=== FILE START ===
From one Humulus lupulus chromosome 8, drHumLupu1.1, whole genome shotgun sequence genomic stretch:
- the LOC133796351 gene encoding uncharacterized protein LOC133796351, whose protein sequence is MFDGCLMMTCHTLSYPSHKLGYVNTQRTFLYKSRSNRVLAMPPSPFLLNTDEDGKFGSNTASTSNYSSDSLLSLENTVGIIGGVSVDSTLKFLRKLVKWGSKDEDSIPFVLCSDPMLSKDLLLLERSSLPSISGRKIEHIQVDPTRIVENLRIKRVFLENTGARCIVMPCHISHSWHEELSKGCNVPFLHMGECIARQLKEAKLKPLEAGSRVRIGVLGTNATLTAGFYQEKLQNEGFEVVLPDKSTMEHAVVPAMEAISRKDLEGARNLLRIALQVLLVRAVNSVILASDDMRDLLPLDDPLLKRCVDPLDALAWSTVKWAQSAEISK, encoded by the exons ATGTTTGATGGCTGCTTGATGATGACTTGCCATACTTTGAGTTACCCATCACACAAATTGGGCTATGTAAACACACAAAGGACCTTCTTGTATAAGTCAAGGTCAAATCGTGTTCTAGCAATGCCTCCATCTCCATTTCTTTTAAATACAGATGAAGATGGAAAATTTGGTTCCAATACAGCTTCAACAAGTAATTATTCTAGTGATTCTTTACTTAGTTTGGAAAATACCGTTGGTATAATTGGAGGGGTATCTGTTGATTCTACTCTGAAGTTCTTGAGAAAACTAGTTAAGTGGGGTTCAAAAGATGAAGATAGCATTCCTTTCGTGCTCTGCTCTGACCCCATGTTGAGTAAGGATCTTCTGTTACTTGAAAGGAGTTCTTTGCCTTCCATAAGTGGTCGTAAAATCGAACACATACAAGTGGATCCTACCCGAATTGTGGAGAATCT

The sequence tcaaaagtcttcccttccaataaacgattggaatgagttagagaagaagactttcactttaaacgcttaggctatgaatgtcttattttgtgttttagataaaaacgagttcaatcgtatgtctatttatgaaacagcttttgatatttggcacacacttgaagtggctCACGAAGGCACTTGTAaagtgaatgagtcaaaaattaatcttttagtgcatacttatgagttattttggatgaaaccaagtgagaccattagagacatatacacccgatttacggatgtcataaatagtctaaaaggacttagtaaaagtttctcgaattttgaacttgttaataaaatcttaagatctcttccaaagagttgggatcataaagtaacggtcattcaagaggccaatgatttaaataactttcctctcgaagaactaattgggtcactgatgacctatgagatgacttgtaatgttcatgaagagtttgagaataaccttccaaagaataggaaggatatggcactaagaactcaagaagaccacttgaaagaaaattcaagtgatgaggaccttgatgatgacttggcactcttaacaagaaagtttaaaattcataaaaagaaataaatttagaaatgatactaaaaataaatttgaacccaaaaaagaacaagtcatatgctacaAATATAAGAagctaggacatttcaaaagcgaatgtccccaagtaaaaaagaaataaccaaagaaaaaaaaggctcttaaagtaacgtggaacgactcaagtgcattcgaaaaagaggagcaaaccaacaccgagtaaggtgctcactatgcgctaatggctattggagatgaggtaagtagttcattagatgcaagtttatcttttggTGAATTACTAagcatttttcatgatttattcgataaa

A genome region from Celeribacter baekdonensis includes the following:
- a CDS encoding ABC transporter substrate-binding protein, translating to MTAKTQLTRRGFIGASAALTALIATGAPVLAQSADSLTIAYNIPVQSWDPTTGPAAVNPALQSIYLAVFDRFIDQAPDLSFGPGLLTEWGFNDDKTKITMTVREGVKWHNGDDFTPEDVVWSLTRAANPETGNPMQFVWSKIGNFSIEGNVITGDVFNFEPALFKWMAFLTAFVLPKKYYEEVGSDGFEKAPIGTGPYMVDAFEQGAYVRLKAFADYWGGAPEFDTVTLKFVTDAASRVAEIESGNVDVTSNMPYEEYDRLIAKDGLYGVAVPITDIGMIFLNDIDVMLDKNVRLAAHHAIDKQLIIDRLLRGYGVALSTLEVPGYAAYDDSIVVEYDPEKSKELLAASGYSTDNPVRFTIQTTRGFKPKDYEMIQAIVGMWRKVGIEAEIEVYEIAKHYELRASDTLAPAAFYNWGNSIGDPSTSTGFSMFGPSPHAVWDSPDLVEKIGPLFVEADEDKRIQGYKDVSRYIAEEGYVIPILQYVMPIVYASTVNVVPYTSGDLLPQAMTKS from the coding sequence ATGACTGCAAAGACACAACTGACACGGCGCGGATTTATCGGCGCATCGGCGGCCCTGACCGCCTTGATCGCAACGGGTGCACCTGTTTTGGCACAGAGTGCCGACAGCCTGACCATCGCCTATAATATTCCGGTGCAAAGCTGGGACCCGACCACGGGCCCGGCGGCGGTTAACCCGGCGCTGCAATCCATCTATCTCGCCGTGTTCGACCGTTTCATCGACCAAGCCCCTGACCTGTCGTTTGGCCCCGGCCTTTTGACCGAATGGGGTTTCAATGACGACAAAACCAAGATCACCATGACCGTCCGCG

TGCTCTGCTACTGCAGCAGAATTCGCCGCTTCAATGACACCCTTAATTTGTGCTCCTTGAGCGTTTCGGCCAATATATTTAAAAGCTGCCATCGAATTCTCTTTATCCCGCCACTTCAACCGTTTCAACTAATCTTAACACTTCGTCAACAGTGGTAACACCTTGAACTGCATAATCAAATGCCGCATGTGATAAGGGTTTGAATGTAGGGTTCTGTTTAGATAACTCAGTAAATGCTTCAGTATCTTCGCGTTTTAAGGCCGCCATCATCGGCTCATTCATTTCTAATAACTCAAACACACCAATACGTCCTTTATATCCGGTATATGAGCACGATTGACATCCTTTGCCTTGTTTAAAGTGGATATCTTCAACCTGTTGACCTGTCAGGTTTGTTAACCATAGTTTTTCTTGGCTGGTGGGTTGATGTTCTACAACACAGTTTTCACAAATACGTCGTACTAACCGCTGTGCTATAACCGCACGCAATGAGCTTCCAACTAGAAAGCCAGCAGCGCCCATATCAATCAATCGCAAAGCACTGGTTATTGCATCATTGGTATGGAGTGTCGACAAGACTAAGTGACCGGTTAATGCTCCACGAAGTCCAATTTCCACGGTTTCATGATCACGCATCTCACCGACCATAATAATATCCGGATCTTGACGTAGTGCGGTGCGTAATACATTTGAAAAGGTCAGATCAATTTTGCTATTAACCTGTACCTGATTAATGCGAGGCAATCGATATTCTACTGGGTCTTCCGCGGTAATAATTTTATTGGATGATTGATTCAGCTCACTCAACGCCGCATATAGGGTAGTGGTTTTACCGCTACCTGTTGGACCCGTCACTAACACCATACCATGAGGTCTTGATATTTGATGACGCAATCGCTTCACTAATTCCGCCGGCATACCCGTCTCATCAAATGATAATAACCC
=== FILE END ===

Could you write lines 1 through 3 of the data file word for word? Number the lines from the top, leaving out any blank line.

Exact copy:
From one Humulus lupulus chromosome 8, drHumLupu1.1, whole genome shotgun sequence genomic stretch:
- the LOC133796351 gene encoding uncharacterized protein LOC133796351, whose protein sequence is MFDGCLMMTCHTLSYPSHKLGYVNTQRTFLYKSRSNRVLAMPPSPFLLNTDEDGKFGSNTASTSNYSSDSLLSLENTVGIIGGVSVDSTLKFLRKLVKWGSKDEDSIPFVLCSDPMLSKDLLLLERSSLPSISGRKIEHIQVDPTRIVENLRIKRVFLENTGARCIVMPCHISHSWHEELSKGCNVPFLHMGECIARQLKEAKLKPLEAGSRVRIGVLGTNATLTAGFYQEKLQNEGFEVVLPDKSTMEHAVVPAMEAISRKDLEGARNLLRIALQVLLVRAVNSVILASDDMRDLLPLDDPLLKRCVDPLDALAWSTVKWAQSAEISK, encoded by the exons ATGTTTGATGGCTGCTTGATGATGACTTGCCATACTTTGAGTTACCCATCACACAAATTGGGCTATGTAAACACACAAAGGACCTTCTTGTATAAGTCAAGGTCAAATCGTGTTCTAGCAATGCCTCCATCTCCATTTCTTTTAAATACAGATGAAGATGGAAAATTTGGTTCCAATACAGCTTCAACAAGTAATTATTCTAGTGATTCTTTACTTAGTTTGGAAAATACCGTTGGTATAATTGGAGGGGTATCTGTTGATTCTACTCTGAAGTTCTTGAGAAAACTAGTTAAGTGGGGTTCAAAAGATGAAGATAGCATTCCTTTCGTGCTCTGCTCTGACCCCATGTTGAGTAAGGATCTTCTGTTACTTGAAAGGAGTTCTTTGCCTTCCATAAGTGGTCGTAAAATCGAACACATACAAGTGGATCCTACCCGAATTGTGGAGAATCT

The sequence tcaaaagtcttcccttccaataaacgattggaatgagttagagaagaagactttcactttaaacgcttaggctatgaatgtcttattttgtgttttagataaaaacgagttcaatcgtatgtctatttatgaaacagcttttgatatttggcacacacttgaagtggctCACGAAGGCACTTGTAaagtgaatgagtcaaaaattaatcttttagtgcatacttatgagttattttggatgaaaccaagtgagaccattagagacatatacacccgatttacggatgtcataaatagtctaaaaggacttagtaaaagtttctcgaattttgaacttgttaataaaatcttaagatctcttccaaagagttgggatcataaagtaacggtcattcaagaggccaatgatttaaataactttcctctcgaagaactaattgggtcactgatgacctatgagatgacttgtaatgttcatgaagagtttgagaataaccttccaaagaataggaaggatatggcactaagaactcaagaagaccacttgaaagaaaattcaagtgatgaggaccttgatgatgacttggcactcttaacaagaaagtttaaaattcataaaaagaaataaatttagaaatgatactaaaaataaatttgaacccaaaaaagaacaagtcatatgctacaAATATAAGAagctaggacatttcaaaagcgaatgtccccaagtaaaaaagaaataaccaaagaaaaaaaaggctcttaaagtaacgtggaacgactcaagtgcattcgaaaaagaggagcaaaccaacaccgagtaaggtgctcactatgcgctaatggctattggagatgaggtaagtagttcattagatgcaagtttatcttttggTGAATTACTAagcatttttcatgatttattcgataaa